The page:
The Global Agricultural Research Data Innovation & Acceleration Network (GARDIAN) provides data for the CGIAR’s Platform for Big Data. Data provided by GARDIAN equips experts all over the world to tackle agricultural challenges from Africa and Asia to Latin America and the Caribbean. As part of the platform’s mission to create an innovation space for agriculture and erase world hunger through agricultural science, CGIAR will democratize all of GARDIAN’s data to make it available to every innovator, farmer, and decision-maker in every country and every sector of the food system.
10. Hello Tractor
Hello Tractor uses artificial intelligence to improve farmer access to smarter, better maintained, and more profitable tractors in Nigeria. Powered by IBM’s AI and blockchain technology, Hello Tractor allows farmers to request tractor service via an app: tractor owners can then provide an available tractor and complete the service, monitored by the farmer on the app. Hello Tractor partnered with IBM Research to use machine learning with image recognition to predict the quality of cultivation and harvest. The app also organizes banks financing tractors and dealers that service them.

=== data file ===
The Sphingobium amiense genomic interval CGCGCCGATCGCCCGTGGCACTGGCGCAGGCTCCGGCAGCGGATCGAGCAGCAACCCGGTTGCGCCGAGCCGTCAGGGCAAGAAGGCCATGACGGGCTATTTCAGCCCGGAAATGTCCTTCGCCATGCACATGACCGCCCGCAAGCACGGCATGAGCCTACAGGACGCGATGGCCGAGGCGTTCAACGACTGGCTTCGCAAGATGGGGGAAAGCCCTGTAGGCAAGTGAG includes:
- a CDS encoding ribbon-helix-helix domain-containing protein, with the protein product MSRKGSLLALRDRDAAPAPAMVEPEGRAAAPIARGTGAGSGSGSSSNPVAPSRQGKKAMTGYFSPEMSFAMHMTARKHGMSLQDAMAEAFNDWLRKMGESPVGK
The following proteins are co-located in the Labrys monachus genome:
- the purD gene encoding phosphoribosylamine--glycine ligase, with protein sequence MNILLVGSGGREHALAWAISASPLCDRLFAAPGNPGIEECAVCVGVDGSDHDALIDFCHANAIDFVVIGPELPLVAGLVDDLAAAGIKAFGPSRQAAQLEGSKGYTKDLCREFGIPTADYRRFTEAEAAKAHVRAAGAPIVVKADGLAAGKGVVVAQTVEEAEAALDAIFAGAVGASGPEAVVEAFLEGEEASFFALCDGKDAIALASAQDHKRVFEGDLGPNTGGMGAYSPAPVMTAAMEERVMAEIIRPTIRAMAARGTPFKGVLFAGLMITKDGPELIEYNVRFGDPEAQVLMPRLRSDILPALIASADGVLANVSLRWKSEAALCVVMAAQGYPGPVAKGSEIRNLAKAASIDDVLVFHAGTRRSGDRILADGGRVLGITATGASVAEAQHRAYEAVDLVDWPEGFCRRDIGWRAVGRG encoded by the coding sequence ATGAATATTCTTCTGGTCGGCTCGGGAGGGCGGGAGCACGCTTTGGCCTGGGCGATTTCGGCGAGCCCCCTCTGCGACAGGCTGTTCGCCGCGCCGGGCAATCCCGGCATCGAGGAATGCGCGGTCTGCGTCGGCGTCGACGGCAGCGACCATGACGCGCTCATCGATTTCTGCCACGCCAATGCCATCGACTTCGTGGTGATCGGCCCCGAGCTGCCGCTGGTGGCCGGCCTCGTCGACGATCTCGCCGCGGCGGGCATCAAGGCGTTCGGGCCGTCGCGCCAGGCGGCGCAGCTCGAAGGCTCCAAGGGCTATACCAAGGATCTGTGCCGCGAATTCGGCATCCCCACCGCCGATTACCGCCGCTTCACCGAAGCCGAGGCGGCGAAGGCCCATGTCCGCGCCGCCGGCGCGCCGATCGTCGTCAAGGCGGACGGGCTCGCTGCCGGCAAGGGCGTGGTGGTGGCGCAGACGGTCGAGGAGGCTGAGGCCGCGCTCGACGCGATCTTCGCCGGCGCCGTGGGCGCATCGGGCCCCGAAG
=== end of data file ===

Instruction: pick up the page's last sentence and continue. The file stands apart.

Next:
HerdDogg’s technology monitors pasture-raised livestock using smart ear tags and mobile receivers. The tags store and send data like herd count, changes in location, patterns of animal behavior, and even heat alerts to help ranchers monitor their livestock. The technology helps farmers access data anytime and anywhere, whereas farmers using traditional tags must approach each animal to perform similar tracking and analysis.
12. MasAgro Maize by the International Maize and Wheat Improvement Center (CIMMYT)
MasAgro Maize, a component of CIMMYT’s Sustainable Modernization of Traditional Agriculture project, helps conduct collaborative breeding projects with farmers to improve native maize seed in Mexico. Using conventional technology, CIMMYT aims to develop a hybrid maize breed that helps achieve objectives like raising Mexico’s production of rainfed maize and promoting the development of the maize seed industry in Mexico. MasAgro’s improved maize seeds are tested in collaboration with the local seed sector to ensure that the tech-breeded maize seeds benefit food security in Mexico.
13. NEWS by CIAT